And so as part of that - it had nothing to do with psychopathy, but as part of that I - you know, we did the PET scans. And it came back, and there was one - they're all normal, except for one. And I thought - I said, you've got to check this, because it looks just like the scans that I had of all the - kind of the worst killers I had looked at. And they checked several times on the machine and everything, and the technician said, no it's for real.

And when I pulled back the code, it was me. So I looked at that, and I kind of chuckled and I said, well, you know, what do you say to yourself? Well, I first said to myself, have I killed anybody? You know, what - because I had known the pattern, or am I just wrong about, you know, this idea?

Well, over the ensuing time period, I had all of our genetics tested. And, again, all my family - they had a nice balance of high aggression, low aggression, high and low empathy genetics. Mine was pushed all the way - almost all the alleles we looked at for high aggressiveness, low empathy - low interpersonal empathy, and all the things that we think of genetically as being associated with a psychopath. So that was two - there were two things, the genetics and the brain pattern. And then it started to go downhill after that.

FLATOW: Wow. So, why are you not a killer? What pushes some psychopaths - or people who are like them, like yourself - over the edge?

FALLON: Well, in a way, you might think of me as a born potential psychopath, because I have all the brain and genetics, a prime for that. When I started looking at this, Ira, I realized that compared to everybody I knew - I had this incredibly wonderful, nurturing growing-up period. You know, from the time I was born, I looked at all the movies and pictures, and I was always with my family and friends. I was a happy kid, and I was kept happy.

And, you know, part of that may have been through serendipity because - or for a real reason - part of it is maybe because after my older brother was born, my mother had four miscarriages. And then I was born. I was like the golden child, just because I was born. I didn't die, you know. And then I was followed by several other miscarriages. So I'm in the middle, in a larger family of 10 years of no kids. And I think I was treated special at first because of that. So I was carried everywhere and just loved.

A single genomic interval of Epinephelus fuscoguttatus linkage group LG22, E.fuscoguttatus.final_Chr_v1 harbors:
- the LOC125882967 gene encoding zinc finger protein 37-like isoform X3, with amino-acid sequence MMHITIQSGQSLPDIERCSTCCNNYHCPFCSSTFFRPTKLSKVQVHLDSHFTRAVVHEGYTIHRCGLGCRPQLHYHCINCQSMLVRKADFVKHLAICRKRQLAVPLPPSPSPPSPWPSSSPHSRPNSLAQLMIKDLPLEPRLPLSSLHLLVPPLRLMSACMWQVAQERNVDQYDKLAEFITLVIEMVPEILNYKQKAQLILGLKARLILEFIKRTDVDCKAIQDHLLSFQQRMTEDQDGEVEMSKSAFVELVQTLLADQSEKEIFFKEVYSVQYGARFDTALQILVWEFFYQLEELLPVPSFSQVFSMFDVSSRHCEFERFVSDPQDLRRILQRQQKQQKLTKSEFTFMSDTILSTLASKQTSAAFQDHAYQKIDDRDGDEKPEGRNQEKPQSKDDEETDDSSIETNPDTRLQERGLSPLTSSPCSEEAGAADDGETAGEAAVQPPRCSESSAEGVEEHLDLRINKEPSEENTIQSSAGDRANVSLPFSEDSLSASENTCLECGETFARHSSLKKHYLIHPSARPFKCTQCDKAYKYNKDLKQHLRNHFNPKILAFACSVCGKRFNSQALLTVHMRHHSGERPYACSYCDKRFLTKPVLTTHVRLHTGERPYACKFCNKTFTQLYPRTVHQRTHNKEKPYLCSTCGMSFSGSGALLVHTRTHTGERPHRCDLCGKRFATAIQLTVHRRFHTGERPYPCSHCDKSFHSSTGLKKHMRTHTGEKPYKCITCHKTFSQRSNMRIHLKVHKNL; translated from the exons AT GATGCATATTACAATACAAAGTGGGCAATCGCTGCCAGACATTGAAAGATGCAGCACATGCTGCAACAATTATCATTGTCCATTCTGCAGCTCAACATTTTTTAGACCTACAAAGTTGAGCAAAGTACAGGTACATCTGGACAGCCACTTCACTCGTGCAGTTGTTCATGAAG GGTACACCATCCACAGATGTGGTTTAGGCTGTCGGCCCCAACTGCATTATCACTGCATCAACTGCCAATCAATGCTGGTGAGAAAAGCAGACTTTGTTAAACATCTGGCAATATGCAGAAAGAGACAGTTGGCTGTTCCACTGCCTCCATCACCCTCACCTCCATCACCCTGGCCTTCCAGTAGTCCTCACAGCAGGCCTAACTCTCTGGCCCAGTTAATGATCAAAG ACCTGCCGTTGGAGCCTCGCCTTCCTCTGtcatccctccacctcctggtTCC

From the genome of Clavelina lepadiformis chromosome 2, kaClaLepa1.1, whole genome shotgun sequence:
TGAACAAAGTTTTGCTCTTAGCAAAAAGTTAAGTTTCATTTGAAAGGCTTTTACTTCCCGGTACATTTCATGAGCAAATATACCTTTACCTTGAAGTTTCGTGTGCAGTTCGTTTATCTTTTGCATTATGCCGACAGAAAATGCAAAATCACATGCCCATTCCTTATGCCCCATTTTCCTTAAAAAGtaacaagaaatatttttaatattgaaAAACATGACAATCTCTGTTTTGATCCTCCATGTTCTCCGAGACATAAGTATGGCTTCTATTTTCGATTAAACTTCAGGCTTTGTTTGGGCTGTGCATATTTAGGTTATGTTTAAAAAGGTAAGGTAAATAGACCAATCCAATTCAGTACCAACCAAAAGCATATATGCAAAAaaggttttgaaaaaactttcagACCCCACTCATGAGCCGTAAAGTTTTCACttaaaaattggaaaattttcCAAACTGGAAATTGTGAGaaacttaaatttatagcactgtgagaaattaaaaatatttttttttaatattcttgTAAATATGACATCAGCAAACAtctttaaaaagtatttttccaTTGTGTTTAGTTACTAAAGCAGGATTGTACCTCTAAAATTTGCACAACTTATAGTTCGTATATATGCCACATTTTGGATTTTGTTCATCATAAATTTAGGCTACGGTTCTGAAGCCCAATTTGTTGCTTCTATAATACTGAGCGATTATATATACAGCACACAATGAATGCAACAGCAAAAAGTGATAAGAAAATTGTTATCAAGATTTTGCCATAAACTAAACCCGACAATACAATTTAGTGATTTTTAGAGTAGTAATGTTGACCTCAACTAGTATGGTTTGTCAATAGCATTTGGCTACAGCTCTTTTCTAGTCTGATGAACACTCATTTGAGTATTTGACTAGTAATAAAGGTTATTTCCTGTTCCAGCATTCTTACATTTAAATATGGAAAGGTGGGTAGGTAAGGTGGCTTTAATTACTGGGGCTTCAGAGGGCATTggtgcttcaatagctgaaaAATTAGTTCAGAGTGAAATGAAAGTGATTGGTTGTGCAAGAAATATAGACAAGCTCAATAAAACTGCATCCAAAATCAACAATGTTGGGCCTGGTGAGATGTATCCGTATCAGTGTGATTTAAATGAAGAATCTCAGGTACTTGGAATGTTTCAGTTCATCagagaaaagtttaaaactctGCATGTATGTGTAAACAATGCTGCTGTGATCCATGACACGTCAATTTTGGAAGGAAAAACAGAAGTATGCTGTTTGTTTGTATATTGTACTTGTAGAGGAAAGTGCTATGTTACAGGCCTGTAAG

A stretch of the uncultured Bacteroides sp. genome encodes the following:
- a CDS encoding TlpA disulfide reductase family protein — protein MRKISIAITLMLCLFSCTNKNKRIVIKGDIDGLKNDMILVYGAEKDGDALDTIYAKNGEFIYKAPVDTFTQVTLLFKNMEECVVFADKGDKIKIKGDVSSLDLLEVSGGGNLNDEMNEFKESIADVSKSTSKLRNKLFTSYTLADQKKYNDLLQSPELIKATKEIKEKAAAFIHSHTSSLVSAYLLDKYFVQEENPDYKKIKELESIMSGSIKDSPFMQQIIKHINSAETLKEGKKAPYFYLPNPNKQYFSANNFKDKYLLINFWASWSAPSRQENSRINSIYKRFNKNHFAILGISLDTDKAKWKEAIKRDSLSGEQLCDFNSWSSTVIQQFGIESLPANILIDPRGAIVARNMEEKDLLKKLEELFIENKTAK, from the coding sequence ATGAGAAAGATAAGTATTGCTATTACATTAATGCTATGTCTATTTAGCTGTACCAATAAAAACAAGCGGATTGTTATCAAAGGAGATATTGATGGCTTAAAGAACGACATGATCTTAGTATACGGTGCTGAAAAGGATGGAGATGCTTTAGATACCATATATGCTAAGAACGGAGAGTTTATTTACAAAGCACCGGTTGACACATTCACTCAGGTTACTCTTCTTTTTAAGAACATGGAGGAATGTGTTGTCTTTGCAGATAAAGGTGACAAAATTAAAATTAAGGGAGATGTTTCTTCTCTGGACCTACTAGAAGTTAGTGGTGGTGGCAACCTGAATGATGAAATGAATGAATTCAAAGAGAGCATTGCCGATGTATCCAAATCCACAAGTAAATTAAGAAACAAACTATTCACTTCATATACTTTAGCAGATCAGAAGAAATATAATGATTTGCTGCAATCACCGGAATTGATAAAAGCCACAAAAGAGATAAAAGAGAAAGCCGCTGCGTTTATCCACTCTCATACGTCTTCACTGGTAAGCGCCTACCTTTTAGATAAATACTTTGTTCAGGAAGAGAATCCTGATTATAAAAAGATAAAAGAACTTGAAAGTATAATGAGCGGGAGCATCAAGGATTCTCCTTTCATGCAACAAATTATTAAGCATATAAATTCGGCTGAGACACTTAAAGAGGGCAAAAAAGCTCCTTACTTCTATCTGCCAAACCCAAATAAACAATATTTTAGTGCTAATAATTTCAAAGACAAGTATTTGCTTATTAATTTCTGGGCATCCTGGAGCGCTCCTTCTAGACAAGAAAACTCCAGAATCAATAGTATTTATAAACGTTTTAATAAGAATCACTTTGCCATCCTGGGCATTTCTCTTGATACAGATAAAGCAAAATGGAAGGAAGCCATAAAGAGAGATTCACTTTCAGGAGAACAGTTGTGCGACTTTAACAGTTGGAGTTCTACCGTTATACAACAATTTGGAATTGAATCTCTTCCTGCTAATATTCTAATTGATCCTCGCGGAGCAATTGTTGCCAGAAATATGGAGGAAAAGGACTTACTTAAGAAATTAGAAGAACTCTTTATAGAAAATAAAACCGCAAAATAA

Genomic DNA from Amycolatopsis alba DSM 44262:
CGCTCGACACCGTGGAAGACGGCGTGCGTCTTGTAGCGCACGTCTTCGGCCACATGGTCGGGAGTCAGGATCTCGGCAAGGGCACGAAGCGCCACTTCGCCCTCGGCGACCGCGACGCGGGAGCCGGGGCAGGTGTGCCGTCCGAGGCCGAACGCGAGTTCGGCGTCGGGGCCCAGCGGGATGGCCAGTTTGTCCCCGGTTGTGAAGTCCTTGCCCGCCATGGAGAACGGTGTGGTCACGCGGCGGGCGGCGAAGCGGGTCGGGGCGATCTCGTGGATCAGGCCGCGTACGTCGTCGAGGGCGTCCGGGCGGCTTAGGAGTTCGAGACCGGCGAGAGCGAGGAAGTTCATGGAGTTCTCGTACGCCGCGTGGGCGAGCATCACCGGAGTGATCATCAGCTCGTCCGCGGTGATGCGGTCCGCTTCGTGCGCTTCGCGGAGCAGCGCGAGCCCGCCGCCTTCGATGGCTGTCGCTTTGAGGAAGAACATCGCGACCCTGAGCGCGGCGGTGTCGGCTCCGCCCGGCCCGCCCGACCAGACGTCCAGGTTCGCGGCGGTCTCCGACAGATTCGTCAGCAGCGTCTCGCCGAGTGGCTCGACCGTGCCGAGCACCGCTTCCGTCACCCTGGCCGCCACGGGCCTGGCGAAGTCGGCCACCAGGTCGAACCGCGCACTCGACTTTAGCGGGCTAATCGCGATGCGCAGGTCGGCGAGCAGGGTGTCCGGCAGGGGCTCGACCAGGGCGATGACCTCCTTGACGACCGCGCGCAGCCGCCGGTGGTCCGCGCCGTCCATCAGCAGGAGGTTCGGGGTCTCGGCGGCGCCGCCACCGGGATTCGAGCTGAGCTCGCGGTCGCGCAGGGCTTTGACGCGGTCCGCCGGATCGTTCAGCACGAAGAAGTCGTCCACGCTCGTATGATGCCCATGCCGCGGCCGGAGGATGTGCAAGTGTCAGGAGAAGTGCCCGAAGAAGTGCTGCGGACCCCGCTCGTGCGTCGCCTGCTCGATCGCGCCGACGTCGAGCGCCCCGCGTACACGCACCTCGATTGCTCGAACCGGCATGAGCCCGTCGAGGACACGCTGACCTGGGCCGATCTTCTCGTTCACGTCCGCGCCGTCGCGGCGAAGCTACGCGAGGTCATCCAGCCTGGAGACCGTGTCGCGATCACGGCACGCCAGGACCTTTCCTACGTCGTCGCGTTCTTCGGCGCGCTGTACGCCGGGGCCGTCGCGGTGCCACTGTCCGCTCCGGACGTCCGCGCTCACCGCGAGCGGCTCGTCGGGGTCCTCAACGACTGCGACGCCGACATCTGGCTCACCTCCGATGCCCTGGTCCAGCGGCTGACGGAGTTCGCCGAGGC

And then, when I was a little older, right before puberty, my mother saw something, and she was very disturbed with some of my behavior. I went into a depression and got very strange. And she didn't get me to a psychiatrist at that time. That was, you know, a very negative thing, to have to go to a psychiatrist. Not anymore, thank God. But she said, I'll just - you know, I'll just make sure that he's, you know, covered.

And my whole extended family took care of me. And I think that's what did it. And then in the past couple of years, we find out that some of the genes that I have, it turns out that they're high risk for psychopathy. But also - that's if you're brought up in an abusive, you know, childhood. But if you have these alleles and you grow up in a positive one, it negates the other effects.

So, in a way, I'm just mirroring - if you have these genes, I'm mirroring what the environment I was born into was going to be, and which turned out to be quite sweet.

FLATOW: So, you were lucky, in that sense, but there might be other people who have your kind of profile who are not as lucky or...

FALLON: Absolutely. And this really - you know, Ira, I have always really been a proponent of genetics driving all behavior.

FLATOW: Right.

FALLON: But when this came up, I had to eat some crow, because I said, I might be wrong about this. And then we really started looking - you know, the whole thing about epigenetics, how an environment interacts with the genetics you have to turn on and off certain genes, works, then it made sense. And so I began to respect the role of early environment on who you become, that's for sure.

FLATOW: This is Ira Flatow, on SCIENCE FRIDAY, from NPR. Talking with James Fallon, author of "The Psychopath Inside: A Neuroscientist's Personal Journey into the Dark Side of the Brain." Really - it's really interesting. And you were very honest in this book about your feelings about being, you know, a psychopath and the journey through your life and how you've dealt with it.

You seem to be saying that it might just take a shove. Could there be people who are psychopaths who are not acting out on their psychopathy sitting next to you in the park bench just waiting for the right shove? I don't mean physically, but that breaking or the snapping point?

FALLON: Yes. Ira, that right shove is usually a very early stimulus. The closer to the time of birth that the abuse occurs, or the abandonment, the more profound the epigenetic effect on sort of catalyzing the psychopathy. So even though I have very strange thoughts, I don't act them out. You know what I mean?

FLATOW: Yeah.

FALLON: And so I think that there are - and I have very, you know, really kind of bizarre dreams and thoughts, but I think because, look, and I don't need money, I don't need sex, I don't need power, you know, I don't need those things. But I was thinking, what if I did?

FLATOW: Yeah.

FALLON: What if I was broke; what if I was - didn't have the love and support of a very large, wonderful family? Where would I be? And I've really got to wonder what I might've become.

FLATOW: Yeah. You have an interesting story about the scan of Eli Roth, who makes those "Hostel" movies, and he - it's almost like he has found an outlet for him...

FALLON: Yeah. It...

FLATOW: ...being a psychopath.